Los mercados de opinión pública
[The markets of public opinion]
This paper proposes a central idea in diffusion research is that influential –a minority of individuals who influence an exceptional number of their peers- are important to formation of public opinion. Here we examine this idea, which we call the “influential hypothesis”, using the experiments of Watts-Salganik-Dodds in computer simulation of interpersonal influence processes with the works of Herbert Simon in “Bounded Rationality”. Under most conditions that we consider, we find that large cascades of influence are driven not by influential, but by a critical mass of easily influenced individuals. Although our results do no exclude the possibility that influential can be important, they suggest that the influential hypothesis requires more careful specification and testing than it has received.
|Date of creation:||19 Jan 2010|
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"Rational Decision-Making in Business Organizations,"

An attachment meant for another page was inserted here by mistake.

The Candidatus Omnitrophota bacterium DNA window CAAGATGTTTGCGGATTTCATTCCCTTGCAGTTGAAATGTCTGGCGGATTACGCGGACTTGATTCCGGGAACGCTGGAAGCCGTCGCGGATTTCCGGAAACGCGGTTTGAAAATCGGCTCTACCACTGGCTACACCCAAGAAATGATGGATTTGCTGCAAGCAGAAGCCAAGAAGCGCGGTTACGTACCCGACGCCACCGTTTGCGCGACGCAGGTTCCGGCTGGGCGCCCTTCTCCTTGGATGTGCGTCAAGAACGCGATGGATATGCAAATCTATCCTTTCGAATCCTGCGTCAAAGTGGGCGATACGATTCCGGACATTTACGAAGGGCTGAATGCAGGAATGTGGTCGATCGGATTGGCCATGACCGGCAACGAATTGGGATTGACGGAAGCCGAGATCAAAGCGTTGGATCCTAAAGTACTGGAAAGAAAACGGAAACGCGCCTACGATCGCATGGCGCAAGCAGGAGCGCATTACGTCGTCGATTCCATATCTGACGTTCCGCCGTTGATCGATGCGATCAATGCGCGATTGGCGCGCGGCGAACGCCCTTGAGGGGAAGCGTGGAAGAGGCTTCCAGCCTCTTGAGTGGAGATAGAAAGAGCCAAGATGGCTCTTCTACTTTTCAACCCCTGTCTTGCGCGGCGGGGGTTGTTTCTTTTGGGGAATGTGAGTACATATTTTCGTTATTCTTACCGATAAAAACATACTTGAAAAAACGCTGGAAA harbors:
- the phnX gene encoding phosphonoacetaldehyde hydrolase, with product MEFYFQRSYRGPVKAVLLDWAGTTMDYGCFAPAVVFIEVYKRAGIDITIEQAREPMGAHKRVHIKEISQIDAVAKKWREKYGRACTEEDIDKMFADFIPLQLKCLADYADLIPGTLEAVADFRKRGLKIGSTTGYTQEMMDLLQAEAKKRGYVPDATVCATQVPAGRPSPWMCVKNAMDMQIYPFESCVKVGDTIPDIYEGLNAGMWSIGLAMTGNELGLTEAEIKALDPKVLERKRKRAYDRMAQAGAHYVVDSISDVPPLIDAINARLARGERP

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1978-1, Nobel Prize Committee.
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- Massimo Egidi & Luigi Marengo, 2002. "Cognition, institutions, near decomposability: rethinking Herbert Simon's contribution," CEEL Working Papers 0206, Cognitive and Experimental Economics Laboratory, Department of Economics, University of Trento, Italia.
- Kaufman, Bruce E., 1999. "Emotional arousal as a source of bounded rationality," Journal of Economic Behavior & Organization, Elsevier, vol. 38(2), pages 135-144, February.
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